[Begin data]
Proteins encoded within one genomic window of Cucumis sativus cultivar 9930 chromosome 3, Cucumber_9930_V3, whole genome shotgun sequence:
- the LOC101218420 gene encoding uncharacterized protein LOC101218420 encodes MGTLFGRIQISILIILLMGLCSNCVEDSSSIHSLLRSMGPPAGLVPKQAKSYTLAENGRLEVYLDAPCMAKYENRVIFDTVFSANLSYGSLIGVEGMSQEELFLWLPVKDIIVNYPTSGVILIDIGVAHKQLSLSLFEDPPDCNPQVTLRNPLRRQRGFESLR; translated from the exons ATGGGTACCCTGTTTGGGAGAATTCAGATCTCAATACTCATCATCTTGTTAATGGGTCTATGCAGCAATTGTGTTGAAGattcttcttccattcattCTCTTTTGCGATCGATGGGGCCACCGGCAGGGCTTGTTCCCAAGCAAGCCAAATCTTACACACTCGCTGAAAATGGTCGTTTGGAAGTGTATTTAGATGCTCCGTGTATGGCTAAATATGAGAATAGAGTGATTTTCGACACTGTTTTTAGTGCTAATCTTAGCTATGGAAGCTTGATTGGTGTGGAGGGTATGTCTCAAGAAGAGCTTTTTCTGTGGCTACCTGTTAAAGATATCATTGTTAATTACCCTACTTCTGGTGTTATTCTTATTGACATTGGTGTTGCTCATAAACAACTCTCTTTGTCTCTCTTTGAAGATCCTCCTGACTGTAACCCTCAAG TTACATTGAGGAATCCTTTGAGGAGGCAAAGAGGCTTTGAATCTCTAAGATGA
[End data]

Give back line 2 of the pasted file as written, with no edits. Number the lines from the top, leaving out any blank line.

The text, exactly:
- the LOC101218420 gene encoding uncharacterized protein LOC101218420 encodes MGTLFGRIQISILIILLMGLCSNCVEDSSSIHSLLRSMGPPAGLVPKQAKSYTLAENGRLEVYLDAPCMAKYENRVIFDTVFSANLSYGSLIGVEGMSQEELFLWLPVKDIIVNYPTSGVILIDIGVAHKQLSLSLFEDPPDCNPQVTLRNPLRRQRGFESLR; translated from the exons ATGGGTACCCTGTTTGGGAGAATTCAGATCTCAATACTCATCATCTTGTTAATGGGTCTATGCAGCAATTGTGTTGAAGattcttcttccattcattCTCTTTTGCGATCGATGGGGCCACCGGCAGGGCTTGTTCCCAAGCAAGCCAAATCTTACACACTCGCTGAAAATGGTCGTTTGGAAGTGTATTTAGATGCTCCGTGTATGGCTAAATATGAGAATAGAGTGATTTTCGACACTGTTTTTAGTGCTAATCTTAGCTATGGAAGCTTGATTGGTGTGGAGGGTATGTCTCAAGAAGAGCTTTTTCTGTGGCTACCTGTTAAAGATATCATTGTTAATTACCCTACTTCTGGTGTTATTCTTATTGACATTGGTGTTGCTCATAAACAACTCTCTTTGTCTCTCTTTGAAGATCCTCCTGACTGTAACCCTCAAG TTACATTGAGGAATCCTTTGAGGAGGCAAAGAGGCTTTGAATCTCTAAGATGA